I am back in Bogotá for the first time in two years. And once again, I must admit the city has changed for the best.
Before, when I left twenty or so years ago, it was a small, gray and cold city, in addition to dirty and a tiny bit on the boring side. Today the story is totally different. One could even say, without going overboard, that nowadays Bogotá is much more cosmopolitan and is perhaps one of the Latin American cities where the quality of life has improved in the last 5 to 10 years. Bogotanos however like to complain. And they are probably right. But perhaps is just a question of dimensions and proportions. The two main complaints one gets from friends and family relate to traffic and security…
On both, I usually bring up my own experiences during my travels in over 60 countries and quite a few of them in the region. Sure, traffic in Bogotá is heavy but then quite light in comparison to Caracas, Sao Paulo or México City to cite a few. Here, traffic flows much more than in those other cities. Although Bogotá still lacks a subway system, the deployment of the so-called Transmilenio (a network of buses with dedicated lanes, http://www.transmilenio.gov.co/transmilenio/home_english.htm) has changed the city. Expansion of the bus system is now in the works – although plans for a subway system have been shelved for the time being.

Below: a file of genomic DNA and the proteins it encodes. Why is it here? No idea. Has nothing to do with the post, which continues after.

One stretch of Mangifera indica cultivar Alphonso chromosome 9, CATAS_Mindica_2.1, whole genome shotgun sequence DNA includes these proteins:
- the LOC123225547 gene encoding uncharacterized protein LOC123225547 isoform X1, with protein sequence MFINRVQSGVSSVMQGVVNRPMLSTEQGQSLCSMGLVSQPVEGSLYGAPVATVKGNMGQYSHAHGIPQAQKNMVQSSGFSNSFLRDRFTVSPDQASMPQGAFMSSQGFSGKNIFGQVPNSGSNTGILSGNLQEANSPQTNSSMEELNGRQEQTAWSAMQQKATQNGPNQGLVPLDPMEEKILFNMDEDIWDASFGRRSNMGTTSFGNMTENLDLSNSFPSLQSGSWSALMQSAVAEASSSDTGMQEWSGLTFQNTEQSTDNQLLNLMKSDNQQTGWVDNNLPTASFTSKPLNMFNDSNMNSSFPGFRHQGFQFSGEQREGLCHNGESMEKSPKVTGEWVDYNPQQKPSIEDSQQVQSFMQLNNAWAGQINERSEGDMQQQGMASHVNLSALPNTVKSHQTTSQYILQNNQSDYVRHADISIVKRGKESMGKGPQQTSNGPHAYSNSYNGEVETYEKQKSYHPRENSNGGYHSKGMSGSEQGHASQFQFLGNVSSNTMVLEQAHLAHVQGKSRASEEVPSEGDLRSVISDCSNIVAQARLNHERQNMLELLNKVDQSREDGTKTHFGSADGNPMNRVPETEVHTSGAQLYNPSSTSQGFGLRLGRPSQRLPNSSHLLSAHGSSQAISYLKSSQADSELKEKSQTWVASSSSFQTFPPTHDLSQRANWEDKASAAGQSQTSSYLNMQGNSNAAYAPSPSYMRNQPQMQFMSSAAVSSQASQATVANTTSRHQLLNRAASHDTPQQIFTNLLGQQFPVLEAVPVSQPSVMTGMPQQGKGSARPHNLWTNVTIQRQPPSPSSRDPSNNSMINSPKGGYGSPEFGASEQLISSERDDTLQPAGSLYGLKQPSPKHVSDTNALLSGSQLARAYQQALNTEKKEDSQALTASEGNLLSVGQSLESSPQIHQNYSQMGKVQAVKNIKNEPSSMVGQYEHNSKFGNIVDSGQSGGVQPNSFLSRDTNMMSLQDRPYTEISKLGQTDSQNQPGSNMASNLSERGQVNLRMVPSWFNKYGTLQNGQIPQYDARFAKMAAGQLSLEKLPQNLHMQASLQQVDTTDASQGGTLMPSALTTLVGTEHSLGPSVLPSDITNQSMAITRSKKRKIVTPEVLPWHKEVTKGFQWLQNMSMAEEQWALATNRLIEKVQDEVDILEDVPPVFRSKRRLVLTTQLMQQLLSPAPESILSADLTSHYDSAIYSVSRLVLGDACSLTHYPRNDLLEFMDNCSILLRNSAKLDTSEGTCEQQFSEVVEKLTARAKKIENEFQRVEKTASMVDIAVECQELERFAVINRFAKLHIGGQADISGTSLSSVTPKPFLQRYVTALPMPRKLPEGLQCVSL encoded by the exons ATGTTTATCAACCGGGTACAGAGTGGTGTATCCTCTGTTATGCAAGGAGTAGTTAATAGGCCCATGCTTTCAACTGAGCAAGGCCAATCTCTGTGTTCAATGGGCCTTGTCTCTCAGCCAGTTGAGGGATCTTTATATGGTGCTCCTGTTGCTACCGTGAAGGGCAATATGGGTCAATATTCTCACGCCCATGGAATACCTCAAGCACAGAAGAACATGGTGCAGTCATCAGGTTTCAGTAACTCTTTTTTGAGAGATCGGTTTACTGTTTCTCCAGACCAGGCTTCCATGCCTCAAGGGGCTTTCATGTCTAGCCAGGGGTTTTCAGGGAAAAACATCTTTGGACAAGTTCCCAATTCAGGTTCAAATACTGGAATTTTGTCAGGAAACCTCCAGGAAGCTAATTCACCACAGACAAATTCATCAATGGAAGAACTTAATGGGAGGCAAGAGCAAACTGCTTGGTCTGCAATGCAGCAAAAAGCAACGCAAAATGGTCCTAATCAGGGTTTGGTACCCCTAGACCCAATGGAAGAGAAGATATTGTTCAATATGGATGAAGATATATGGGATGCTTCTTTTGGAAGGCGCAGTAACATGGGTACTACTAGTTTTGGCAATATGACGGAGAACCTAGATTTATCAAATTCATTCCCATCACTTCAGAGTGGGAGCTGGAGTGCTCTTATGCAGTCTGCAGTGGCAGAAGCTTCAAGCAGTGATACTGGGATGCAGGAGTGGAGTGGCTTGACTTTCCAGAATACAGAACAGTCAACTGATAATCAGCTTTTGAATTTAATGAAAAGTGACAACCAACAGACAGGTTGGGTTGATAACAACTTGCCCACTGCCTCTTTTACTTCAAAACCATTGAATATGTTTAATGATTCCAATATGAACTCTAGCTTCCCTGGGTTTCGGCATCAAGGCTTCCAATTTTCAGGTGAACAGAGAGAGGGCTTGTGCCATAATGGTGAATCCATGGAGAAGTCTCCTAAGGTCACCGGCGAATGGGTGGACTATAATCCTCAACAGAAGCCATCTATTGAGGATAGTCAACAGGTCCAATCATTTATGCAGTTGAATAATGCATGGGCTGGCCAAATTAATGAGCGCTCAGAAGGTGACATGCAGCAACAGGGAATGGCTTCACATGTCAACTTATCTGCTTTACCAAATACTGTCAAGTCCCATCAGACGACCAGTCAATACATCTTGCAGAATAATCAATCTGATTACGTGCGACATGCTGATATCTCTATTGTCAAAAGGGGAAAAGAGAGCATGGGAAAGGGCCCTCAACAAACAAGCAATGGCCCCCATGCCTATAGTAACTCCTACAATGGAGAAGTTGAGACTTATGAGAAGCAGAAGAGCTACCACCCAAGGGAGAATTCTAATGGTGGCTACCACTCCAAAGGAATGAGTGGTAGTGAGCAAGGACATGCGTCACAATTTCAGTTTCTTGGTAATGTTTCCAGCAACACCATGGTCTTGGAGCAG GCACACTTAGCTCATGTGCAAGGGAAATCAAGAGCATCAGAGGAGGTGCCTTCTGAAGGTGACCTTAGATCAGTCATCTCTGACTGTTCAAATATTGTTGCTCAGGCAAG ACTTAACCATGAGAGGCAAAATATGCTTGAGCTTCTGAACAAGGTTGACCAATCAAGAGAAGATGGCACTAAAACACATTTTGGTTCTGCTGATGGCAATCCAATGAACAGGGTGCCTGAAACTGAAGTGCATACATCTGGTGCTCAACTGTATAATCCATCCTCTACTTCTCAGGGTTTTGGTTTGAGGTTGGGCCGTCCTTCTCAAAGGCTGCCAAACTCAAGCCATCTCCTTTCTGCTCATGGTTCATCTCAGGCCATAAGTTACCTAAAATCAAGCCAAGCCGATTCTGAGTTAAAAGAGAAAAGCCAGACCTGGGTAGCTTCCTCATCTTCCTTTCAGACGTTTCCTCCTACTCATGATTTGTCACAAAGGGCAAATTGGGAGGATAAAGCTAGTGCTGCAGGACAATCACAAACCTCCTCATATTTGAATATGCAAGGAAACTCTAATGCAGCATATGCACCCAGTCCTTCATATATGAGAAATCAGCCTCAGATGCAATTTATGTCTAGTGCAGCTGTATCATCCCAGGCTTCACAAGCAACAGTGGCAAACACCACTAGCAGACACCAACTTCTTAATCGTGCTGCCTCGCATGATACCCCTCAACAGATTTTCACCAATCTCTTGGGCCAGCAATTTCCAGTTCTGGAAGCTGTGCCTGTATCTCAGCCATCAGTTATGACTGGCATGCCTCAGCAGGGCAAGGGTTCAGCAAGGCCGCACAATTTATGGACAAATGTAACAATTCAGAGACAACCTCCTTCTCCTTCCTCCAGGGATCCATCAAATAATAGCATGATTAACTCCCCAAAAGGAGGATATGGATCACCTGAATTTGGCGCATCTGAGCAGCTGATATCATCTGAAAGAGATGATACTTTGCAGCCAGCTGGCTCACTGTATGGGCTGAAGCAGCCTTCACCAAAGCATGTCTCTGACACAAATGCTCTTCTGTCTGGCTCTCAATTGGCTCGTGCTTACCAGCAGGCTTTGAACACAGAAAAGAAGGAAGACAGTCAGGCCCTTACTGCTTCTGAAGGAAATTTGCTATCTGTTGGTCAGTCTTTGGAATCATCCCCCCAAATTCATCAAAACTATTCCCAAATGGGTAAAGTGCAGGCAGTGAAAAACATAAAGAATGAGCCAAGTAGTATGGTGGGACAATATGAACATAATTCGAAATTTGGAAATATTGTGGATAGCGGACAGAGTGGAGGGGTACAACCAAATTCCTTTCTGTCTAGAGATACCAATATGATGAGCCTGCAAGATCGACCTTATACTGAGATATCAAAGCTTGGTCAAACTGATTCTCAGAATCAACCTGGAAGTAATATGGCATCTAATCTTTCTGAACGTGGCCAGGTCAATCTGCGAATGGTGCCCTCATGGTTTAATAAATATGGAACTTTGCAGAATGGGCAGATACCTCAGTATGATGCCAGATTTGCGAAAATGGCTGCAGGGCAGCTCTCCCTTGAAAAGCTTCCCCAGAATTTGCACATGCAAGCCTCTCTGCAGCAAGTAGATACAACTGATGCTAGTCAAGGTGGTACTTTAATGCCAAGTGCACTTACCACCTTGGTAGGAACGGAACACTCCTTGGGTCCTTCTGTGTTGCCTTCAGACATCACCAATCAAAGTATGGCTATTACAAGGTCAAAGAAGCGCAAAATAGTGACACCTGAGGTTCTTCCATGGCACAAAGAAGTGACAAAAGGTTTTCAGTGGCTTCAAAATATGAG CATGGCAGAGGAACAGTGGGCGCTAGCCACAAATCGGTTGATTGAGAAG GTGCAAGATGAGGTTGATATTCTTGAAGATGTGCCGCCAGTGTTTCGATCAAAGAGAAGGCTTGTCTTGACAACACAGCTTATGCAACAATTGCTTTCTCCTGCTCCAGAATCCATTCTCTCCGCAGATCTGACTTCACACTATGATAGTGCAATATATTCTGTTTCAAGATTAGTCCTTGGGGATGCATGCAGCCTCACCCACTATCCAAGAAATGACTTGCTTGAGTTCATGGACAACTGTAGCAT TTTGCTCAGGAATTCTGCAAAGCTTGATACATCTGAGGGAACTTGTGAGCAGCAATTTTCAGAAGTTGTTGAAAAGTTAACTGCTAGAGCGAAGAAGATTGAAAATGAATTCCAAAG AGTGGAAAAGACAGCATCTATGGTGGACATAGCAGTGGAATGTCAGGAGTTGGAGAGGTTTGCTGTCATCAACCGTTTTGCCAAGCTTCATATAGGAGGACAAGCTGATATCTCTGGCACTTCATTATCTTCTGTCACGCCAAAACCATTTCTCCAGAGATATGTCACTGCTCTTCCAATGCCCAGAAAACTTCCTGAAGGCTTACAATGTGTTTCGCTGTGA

Colombia is certainly not known for being safe, not at all. On the contrary. But Bogotá is perhaps the safest place in all the country and again relatively safer than many other Latin American Capitals.
Too bad we cannot say the same about the whole country. Actually, the rural side is still pretty unsafe although the situation seems more stable than a few years ago. In the end, the Paramilitares gained control of vast amounts of land. And the number of desplazados internos (internally displaced persons, or people who lost their land in the war between guerrillas and paras, http://www.acnur.org/index.php?id_pag=565) has increased substantially in the last 3 to 5 years.
For estimates on the number of displaced people see http://indh.pnud.org.co/boletin_hechos/index.plx?boletin=1;articulo=1;tema=1
As expected, there is some controversy on the accuracy of these numbers.
Los Desplazados have no option but to migrate to the main cities of the country looking for ways to survive. This has an impact on both poverty and social exclusion and some Bogotanos blame the city´s insecurity on the constant flow of displaced persons to the city. It is not uncommon to find desplazados in most part of the city, as one walks enyoing the constant Spring-like weather in downtown, La Candelaria or la 82, “la zona rosa”.